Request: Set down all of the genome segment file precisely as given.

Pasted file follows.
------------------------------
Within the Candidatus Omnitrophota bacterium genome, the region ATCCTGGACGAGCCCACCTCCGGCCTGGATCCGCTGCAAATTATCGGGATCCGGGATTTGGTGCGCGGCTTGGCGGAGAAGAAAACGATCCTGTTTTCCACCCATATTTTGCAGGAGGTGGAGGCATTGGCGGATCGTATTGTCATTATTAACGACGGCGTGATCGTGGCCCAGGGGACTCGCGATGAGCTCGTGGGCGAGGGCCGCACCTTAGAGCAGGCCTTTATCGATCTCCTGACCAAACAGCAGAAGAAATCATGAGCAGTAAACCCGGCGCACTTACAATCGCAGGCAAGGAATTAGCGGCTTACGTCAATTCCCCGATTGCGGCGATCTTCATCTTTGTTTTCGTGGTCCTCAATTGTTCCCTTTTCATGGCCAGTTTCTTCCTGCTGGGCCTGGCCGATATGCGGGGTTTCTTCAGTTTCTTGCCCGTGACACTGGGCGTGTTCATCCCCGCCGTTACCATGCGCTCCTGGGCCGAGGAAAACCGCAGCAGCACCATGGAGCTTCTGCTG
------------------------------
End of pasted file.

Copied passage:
Within the Candidatus Omnitrophota bacterium genome, the region ATCCTGGACGAGCCCACCTCCGGCCTGGATCCGCTGCAAATTATCGGGATCCGGGATTTGGTGCGCGGCTTGGCGGAGAAGAAAACGATCCTGTTTTCCACCCATATTTTGCAGGAGGTGGAGGCATTGGCGGATCGTATTGTCATTATTAACGACGGCGTGATCGTGGCCCAGGGGACTCGCGATGAGCTCGTGGGCGAGGGCCGCACCTTAGAGCAGGCCTTTATCGATCTCCTGACCAAACAGCAGAAGAAATCATGAGCAGTAAACCCGGCGCACTTACAATCGCAGGCAAGGAATTAGCGGCTTACGTCAATTCCCCGATTGCGGCGATCTTCATCTTTGTTTTCGTGGTCCTCAATTGTTCCCTTTTCATGGCCAGTTTCTTCCTGCTGGGCCTGGCCGATATGCGGGGTTTCTTCAGTTTCTTGCCCGTGACACTGGGCGTGTTCATCCCCGCCGTTACCATGCGCTCCTGGGCCGAGGAAAACCGCAGCAGCACCATGGAGCTTCTGCTG